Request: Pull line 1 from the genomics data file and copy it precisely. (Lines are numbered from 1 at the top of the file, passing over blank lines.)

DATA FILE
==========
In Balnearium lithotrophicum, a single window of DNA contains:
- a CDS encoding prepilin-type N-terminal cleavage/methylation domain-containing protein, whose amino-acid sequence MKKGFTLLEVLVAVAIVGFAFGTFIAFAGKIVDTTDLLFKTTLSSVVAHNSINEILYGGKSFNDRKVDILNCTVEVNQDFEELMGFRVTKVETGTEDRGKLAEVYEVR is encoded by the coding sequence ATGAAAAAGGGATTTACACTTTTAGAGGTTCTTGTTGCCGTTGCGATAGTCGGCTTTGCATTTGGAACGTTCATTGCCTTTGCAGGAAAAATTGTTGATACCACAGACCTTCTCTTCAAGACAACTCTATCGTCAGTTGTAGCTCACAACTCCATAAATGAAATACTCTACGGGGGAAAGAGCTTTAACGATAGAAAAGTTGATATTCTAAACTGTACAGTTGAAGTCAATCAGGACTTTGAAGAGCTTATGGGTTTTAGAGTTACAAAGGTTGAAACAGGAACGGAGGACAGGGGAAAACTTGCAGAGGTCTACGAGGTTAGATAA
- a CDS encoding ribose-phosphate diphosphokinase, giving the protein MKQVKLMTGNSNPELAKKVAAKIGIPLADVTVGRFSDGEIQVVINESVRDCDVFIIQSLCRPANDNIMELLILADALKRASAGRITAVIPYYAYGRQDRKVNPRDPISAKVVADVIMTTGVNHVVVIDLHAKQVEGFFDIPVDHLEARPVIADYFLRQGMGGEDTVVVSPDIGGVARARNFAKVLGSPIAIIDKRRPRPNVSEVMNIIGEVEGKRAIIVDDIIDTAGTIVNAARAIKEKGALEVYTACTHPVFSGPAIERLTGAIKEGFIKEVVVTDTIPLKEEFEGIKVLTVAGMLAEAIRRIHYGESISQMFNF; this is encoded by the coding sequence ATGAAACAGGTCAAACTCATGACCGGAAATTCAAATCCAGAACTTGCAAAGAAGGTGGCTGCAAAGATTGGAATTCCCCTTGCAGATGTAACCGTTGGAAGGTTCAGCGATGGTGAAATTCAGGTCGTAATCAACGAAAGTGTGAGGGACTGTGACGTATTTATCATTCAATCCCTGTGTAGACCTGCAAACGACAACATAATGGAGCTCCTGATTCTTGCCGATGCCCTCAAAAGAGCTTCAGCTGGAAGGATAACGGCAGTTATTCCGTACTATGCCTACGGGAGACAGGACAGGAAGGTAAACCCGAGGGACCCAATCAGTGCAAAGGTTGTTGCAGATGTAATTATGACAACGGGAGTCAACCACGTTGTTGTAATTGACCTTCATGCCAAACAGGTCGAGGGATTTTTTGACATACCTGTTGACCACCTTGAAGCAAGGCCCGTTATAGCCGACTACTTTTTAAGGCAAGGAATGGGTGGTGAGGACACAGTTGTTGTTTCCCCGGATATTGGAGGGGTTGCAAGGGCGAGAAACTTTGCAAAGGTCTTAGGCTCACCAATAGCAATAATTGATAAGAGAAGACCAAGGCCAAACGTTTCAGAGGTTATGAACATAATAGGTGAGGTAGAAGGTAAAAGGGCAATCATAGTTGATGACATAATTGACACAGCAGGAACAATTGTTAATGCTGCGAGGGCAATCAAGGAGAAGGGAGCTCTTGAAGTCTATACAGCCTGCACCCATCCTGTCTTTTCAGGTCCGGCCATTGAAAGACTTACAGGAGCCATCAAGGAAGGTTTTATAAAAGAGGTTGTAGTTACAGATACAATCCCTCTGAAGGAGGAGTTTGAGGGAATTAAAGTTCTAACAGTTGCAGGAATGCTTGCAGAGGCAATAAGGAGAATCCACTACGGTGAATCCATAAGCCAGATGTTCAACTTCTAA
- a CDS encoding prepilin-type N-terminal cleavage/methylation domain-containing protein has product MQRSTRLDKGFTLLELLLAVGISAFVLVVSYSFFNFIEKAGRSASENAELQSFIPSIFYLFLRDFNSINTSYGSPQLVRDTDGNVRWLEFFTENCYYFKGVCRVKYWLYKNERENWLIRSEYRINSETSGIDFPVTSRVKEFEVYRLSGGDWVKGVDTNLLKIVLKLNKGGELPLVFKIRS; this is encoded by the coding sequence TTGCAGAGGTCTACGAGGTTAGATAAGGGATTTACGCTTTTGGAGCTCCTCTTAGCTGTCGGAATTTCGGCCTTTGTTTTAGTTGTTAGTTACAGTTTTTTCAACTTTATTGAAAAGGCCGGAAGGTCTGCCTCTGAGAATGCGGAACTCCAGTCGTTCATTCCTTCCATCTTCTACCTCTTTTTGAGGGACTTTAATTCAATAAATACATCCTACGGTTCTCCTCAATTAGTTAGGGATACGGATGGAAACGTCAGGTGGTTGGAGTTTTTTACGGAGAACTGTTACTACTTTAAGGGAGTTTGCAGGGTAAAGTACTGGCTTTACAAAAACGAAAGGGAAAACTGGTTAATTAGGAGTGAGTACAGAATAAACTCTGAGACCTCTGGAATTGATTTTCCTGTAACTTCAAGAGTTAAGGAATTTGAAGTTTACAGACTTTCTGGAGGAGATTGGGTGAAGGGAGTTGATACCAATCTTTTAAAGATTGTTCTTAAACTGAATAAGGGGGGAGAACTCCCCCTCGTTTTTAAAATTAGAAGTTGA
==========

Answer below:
In Balnearium lithotrophicum, a single window of DNA contains: